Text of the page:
I apologize in advance if this question is too broad, or too subjective - I couldn't think of a better place to ask it.
Summary: does mathematical aptitude impose an upper boundary on how well one can do in research areas where life sciences intersect with engineering and computer science? I.e., is an ideal researcher in such fields either an experimentalist or an applied mathematician/physicist?
I'm a computer science graduate thinking about pursuing a PhD in an interdisciplinary life science field; specifically systems biology, synthetic biology, bioinformatics, genomics or cognitive (neuro)science. Characteristic of all these disciplines is that they seem to - ideally - require one of the following two profiles:
- someone with great experimental/domain skills (e.g. molecular biology, neuroscience methods etc.),
- someone with great quantitative skills (math/physics).
By virtue of my undergrad background, I'm likely closer to the second profile, even though I have some domain knowledge. However, here's where my self-doubts begin. People of this profile seem to be - in the long term at least - expected to produce new theoretical knowledge primarily by employing advanced math. Top research papers seem to be full of it. I'm concerned about this for the following reasons:
- my mathematical skills and aptitude in the context of this profile are average, or a bit above average at best. Sure, I can handle ordinary differential equations and numerical integration, but once it gets to the postdoc level and above, I'm competing with people who are elite talents and have backgrounds in math or physics from top schools. I don't believe I posses anywhere near the math talent that they have, and I simply wouldn't be able to do the job as good as them - and I don't want to be producing subpar research. Furthermore, I spent a significant amount of time studying things that don't seem applicable to this type of research, like CPU architecture or OS internals. Because I'm targeting programs in Europe - where a PhD is normally 3 years - I can't in this short time develop my math skills enough to close the gap, especially considering my less-than-elite talent (funny as it may sound, I believe I have a much greater talent for the humanities/philosophy, but the amount of positions there is close to zero).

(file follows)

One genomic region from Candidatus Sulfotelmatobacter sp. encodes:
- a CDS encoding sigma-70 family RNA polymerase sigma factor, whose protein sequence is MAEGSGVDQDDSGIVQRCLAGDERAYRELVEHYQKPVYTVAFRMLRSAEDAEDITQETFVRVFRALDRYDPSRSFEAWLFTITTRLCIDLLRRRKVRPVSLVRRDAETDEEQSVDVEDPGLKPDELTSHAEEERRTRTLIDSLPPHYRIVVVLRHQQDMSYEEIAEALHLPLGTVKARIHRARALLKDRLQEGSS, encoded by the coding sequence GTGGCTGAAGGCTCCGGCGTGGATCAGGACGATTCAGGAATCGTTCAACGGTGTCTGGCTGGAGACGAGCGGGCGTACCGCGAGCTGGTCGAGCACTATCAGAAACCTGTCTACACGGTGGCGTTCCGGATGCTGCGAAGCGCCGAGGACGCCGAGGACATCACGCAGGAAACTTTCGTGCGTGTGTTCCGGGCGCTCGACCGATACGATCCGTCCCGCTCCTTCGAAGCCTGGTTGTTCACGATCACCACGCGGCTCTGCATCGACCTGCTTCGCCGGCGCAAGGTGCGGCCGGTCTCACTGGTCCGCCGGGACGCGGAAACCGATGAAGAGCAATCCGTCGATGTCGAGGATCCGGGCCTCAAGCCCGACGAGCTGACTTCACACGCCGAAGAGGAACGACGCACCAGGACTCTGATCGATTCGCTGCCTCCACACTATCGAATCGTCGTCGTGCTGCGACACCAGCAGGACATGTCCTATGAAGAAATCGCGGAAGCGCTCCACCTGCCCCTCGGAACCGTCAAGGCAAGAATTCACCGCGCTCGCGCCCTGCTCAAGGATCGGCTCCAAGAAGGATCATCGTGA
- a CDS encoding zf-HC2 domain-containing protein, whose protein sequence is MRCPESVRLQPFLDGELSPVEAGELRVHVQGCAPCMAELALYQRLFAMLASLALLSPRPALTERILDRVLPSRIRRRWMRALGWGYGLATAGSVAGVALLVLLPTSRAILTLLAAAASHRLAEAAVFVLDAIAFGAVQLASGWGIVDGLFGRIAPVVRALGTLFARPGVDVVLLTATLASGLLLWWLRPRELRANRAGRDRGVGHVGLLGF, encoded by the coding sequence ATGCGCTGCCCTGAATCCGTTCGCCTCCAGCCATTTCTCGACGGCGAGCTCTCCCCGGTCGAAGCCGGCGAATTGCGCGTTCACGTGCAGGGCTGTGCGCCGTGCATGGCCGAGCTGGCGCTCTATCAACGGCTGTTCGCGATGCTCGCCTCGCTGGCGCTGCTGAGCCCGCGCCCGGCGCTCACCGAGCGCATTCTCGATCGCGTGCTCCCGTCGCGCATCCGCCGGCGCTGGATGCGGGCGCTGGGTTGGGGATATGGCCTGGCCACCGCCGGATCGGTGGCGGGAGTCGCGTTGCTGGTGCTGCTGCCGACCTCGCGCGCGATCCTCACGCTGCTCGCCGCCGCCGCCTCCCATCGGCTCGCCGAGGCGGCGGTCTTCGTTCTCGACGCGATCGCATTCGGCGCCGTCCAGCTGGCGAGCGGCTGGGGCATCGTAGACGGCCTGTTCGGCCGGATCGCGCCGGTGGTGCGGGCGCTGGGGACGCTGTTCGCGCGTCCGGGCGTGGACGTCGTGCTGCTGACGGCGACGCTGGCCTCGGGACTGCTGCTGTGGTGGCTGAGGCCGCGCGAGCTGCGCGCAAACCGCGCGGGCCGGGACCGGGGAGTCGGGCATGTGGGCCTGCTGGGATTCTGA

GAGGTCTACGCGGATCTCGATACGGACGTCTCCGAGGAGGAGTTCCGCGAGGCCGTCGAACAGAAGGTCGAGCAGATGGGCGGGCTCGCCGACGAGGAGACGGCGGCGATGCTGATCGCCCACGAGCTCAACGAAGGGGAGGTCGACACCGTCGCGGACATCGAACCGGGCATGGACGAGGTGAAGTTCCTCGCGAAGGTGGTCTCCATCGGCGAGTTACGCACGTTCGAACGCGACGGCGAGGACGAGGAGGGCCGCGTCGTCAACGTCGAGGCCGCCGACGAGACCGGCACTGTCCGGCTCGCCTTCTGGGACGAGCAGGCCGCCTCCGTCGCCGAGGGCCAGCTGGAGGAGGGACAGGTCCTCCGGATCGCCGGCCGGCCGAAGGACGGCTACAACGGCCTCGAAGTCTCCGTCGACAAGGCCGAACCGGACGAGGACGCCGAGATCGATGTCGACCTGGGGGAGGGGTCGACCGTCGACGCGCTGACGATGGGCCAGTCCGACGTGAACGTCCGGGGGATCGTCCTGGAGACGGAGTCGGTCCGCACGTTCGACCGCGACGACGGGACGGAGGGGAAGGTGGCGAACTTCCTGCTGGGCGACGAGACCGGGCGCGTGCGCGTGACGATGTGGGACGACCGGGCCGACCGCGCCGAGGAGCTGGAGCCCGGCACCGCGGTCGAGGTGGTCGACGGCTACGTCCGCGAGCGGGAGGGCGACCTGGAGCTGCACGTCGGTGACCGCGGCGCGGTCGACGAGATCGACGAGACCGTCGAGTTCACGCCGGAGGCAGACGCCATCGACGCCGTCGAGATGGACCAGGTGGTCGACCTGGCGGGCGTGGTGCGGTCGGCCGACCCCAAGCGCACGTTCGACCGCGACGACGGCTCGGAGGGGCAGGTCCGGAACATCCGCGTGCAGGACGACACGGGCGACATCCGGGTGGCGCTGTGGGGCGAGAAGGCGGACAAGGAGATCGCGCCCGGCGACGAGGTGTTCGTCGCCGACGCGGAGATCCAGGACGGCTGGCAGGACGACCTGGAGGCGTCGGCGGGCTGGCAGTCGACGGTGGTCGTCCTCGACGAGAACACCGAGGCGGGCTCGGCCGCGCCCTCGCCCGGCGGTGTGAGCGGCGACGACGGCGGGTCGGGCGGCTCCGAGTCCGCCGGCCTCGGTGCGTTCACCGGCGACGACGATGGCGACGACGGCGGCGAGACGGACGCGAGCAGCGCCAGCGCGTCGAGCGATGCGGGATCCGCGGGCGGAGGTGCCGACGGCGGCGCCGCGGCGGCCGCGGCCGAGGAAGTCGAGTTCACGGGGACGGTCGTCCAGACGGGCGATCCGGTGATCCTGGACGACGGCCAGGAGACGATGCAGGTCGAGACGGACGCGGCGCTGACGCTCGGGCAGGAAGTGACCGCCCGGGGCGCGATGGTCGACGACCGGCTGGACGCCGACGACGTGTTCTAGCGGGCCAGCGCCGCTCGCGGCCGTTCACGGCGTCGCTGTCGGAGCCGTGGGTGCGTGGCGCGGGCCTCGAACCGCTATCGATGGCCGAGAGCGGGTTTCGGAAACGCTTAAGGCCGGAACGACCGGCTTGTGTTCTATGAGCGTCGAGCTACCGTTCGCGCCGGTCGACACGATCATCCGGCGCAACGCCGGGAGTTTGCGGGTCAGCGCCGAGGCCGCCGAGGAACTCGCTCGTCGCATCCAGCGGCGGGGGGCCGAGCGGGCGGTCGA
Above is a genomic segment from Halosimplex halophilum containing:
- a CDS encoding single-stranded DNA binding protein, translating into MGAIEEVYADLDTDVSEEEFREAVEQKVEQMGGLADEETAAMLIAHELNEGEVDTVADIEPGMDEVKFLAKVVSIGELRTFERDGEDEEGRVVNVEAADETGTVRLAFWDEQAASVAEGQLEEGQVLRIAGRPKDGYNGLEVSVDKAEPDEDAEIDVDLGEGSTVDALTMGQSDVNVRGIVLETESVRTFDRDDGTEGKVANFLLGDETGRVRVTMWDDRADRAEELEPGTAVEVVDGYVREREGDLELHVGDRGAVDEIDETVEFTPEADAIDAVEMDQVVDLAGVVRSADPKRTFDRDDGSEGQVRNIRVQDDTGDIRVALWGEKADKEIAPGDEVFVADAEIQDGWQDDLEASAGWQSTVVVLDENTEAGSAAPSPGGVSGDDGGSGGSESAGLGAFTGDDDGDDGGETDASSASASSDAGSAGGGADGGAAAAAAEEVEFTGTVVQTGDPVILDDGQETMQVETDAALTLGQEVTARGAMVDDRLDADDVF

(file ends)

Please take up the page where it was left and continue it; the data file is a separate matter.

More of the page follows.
- by far my strongest actual skill is coding/programming, and I could probably get some kind of position based on that. I believe I could do well enough to produce some tools and maybe even get a (likely mediocre) PhD eventually, but after this step - when an independent research path is expected - it seems to me I would be at a disadvantage and heading for the industry, because implementation skills are simply not enough, i.e. they seem to have merely a supporting role in academia (since they alone cannot generate new knowledge, the main objective of research). Permanent faculty positions seem to go out at much higher rates to math-inclined individuals, who are at an advantage when it comes to formulating a unique theoretical research statement. At least, this is my observation.
Should I choose something else if I'm not a top math talent and thus can't evolve into any of the two profiles mentioned?
Or is such categorization of researcher profiles in fact a false dilemma and there are more options, i.e. not everything required to perform well in these fields can be reduced to mathematical aptitude?
For what it's worth, I did undergraduate research in computational biology that lead to published papers, and sure I could handle math at that level, but it just seems to me that to make it as a top full-time researcher, I would either have to become an applied mathematician or an experimentalist.